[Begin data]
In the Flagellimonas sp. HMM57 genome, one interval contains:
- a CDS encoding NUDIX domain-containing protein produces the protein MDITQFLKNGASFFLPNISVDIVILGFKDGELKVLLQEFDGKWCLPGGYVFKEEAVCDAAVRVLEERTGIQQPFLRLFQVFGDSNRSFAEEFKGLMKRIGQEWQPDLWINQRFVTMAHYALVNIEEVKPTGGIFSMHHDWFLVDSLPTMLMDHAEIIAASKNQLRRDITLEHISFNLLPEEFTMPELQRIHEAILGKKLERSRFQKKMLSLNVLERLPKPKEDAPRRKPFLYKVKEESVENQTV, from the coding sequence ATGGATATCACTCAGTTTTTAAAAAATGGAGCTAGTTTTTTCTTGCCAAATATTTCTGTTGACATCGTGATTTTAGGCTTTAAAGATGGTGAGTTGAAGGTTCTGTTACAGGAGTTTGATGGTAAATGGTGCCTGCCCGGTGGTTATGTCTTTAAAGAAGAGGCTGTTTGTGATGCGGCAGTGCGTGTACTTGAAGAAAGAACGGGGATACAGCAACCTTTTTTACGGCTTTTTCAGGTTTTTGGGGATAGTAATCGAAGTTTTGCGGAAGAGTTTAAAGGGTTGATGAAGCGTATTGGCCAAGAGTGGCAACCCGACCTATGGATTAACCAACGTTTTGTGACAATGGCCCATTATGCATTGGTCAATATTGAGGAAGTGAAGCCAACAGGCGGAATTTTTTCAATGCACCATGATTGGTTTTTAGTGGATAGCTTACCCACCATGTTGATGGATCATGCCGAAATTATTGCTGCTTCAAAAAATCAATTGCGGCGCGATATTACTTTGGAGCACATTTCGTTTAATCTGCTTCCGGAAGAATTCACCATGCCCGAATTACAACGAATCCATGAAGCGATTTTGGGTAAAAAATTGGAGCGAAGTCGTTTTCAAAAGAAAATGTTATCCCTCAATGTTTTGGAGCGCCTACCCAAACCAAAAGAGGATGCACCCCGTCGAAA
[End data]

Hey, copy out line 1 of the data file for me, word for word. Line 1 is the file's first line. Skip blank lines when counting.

In the Flagellimonas sp. HMM57 genome, one interval contains: